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This week, a critic’s hero writes about his heroes…
Ian Whitcomb is the reason I am a critic.
That’s a bit of an overstatement, and maybe too much perfidy to lay at any one man’s door. But it is true that, more years ago than I care to remember, I ran across Whitcomb’s first book, 1972’s After the Ball: Pop Music from Rag to Rock — and I confess, Constant Reader, it CHANGED MY LIFE. Part historical survey, part musical autobiography, After the Ball crackled with wit and insight; Whitcomb’s voice was idiosyncratic, learned, and often screamingly funny. Like Greil Marcus (whose Mystery Train and Lipstick Traces were likewise important texts for me), Whitcomb excelled in drawing unexpected connections and charting secret histories — but without Marcus’s fog of pseudo-academic jive.
Perhaps Whitcomb’s greatest innovation, as an historian of pop, was the notion that pop music had a history — that it did not simply explode into being ex nihilo circa 1962. Pop music fandom has the institutional memory of a goldfish; every generation of pop fans likes to believe that they invented music, and that everything that came before was just a warm-up. It was a revelation to me to trace a straight line from the alt-rock that I dug back to earlier iterations of pop; not just to my older siblings’ David Bowie and Donna Summer records — which I’d already figured out — but to the Glenn Miller and Sara Vaughan of my parents, and the parlor songs of their parents, back into a netherworld of vaudeville and the music hall, of song-pluggers and minstrel shows, before the advent of recorded music, when there was a piano in every home and the commercial success of a song was measured in how many copies of the sheet music were sold.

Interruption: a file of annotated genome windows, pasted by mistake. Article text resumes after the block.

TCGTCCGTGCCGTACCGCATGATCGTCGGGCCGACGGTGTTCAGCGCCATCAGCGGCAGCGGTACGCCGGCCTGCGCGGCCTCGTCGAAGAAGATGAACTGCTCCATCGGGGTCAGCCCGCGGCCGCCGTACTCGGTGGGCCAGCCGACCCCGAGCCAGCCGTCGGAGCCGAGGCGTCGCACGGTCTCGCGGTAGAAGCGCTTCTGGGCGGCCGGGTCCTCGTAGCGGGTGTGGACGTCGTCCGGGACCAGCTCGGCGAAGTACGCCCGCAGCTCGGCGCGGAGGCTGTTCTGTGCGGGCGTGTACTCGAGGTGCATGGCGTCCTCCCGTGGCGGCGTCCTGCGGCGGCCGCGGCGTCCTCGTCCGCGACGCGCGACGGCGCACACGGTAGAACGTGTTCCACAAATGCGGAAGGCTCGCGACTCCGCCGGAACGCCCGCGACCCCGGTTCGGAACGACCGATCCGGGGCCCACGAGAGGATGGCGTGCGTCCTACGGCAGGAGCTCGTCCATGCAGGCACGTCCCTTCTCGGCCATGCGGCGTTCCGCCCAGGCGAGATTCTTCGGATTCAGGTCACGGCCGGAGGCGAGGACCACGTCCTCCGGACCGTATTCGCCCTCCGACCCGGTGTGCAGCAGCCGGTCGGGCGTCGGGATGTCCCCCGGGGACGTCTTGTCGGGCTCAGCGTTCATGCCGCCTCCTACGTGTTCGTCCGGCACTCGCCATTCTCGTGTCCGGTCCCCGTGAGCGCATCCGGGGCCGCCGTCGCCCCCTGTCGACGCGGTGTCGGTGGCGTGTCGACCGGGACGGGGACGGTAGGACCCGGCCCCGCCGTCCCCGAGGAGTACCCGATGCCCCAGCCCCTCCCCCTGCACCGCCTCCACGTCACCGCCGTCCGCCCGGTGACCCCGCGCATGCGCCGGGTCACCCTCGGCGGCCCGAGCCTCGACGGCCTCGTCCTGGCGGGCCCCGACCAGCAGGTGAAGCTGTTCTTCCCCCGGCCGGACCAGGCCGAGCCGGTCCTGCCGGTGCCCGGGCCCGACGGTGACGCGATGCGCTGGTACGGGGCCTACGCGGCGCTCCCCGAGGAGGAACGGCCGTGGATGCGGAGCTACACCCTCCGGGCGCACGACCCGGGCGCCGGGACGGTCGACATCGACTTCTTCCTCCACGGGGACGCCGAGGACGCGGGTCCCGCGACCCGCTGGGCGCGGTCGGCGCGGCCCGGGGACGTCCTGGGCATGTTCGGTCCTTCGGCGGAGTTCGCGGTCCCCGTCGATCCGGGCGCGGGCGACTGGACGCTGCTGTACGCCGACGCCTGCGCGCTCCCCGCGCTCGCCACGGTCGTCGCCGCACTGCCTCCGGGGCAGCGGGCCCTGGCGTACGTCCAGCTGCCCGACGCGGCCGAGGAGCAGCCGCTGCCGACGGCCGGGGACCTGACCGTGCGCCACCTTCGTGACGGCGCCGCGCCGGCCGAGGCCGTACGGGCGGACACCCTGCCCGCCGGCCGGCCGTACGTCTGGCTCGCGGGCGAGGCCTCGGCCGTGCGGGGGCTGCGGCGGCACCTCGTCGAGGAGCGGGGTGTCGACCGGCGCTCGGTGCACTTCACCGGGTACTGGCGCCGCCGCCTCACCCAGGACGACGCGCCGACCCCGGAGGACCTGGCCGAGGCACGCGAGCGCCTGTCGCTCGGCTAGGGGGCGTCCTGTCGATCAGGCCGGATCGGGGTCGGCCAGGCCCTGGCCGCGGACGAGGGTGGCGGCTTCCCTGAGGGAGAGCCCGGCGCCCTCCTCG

With my mind thus blown, what was a poor boy to do but make a career out of drawing cultural connections? There was no hope for me after that.
His latest book, Ukulele Heroes: The Golden Age, is typically Whitcombian in its eccentricity, looking at the history of pop through the prism of the titular instrument. Within such a tight framework, Whitcomb finds narrative threads that lead far afield …
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